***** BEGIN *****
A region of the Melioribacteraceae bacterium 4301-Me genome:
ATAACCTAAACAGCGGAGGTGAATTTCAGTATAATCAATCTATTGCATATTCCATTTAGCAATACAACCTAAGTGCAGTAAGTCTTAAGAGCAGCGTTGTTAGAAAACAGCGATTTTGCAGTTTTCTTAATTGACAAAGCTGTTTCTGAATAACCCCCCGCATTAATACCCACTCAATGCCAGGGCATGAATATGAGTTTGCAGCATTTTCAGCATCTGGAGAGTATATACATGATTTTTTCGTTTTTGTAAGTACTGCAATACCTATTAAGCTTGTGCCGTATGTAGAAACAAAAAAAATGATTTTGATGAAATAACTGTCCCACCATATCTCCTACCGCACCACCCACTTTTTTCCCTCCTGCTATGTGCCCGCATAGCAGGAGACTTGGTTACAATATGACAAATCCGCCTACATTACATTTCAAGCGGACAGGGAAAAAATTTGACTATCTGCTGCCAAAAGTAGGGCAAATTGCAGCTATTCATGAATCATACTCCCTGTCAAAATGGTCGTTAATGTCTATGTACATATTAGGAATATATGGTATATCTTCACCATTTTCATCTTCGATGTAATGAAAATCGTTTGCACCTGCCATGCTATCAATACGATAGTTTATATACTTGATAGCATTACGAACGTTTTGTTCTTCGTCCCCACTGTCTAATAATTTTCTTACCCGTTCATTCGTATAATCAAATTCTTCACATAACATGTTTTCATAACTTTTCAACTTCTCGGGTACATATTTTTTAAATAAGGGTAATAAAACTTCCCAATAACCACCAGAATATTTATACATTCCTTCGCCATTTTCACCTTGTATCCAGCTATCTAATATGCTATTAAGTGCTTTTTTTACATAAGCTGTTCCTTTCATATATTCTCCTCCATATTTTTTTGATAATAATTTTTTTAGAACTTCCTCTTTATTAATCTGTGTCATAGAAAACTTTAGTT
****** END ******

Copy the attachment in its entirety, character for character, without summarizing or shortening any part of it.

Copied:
A region of the Melioribacteraceae bacterium 4301-Me genome:
ATAACCTAAACAGCGGAGGTGAATTTCAGTATAATCAATCTATTGCATATTCCATTTAGCAATACAACCTAAGTGCAGTAAGTCTTAAGAGCAGCGTTGTTAGAAAACAGCGATTTTGCAGTTTTCTTAATTGACAAAGCTGTTTCTGAATAACCCCCCGCATTAATACCCACTCAATGCCAGGGCATGAATATGAGTTTGCAGCATTTTCAGCATCTGGAGAGTATATACATGATTTTTTCGTTTTTGTAAGTACTGCAATACCTATTAAGCTTGTGCCGTATGTAGAAACAAAAAAAATGATTTTGATGAAATAACTGTCCCACCATATCTCCTACCGCACCACCCACTTTTTTCCCTCCTGCTATGTGCCCGCATAGCAGGAGACTTGGTTACAATATGACAAATCCGCCTACATTACATTTCAAGCGGACAGGGAAAAAATTTGACTATCTGCTGCCAAAAGTAGGGCAAATTGCAGCTATTCATGAATCATACTCCCTGTCAAAATGGTCGTTAATGTCTATGTACATATTAGGAATATATGGTATATCTTCACCATTTTCATCTTCGATGTAATGAAAATCGTTTGCACCTGCCATGCTATCAATACGATAGTTTATATACTTGATAGCATTACGAACGTTTTGTTCTTCGTCCCCACTGTCTAATAATTTTCTTACCCGTTCATTCGTATAATCAAATTCTTCACATAACATGTTTTCATAACTTTTCAACTTCTCGGGTACATATTTTTTAAATAAGGGTAATAAAACTTCCCAATAACCACCAGAATATTTATACATTCCTTCGCCATTTTCACCTTGTATCCAGCTATCTAATATGCTATTAAGTGCTTTTTTTACATAAGCTGTTCCTTTCATATATTCTCCTCCATATTTTTTTGATAATAATTTTTTTAGAACTTCCTCTTTATTAATCTGTGTCATAGAAAACTTTAGTT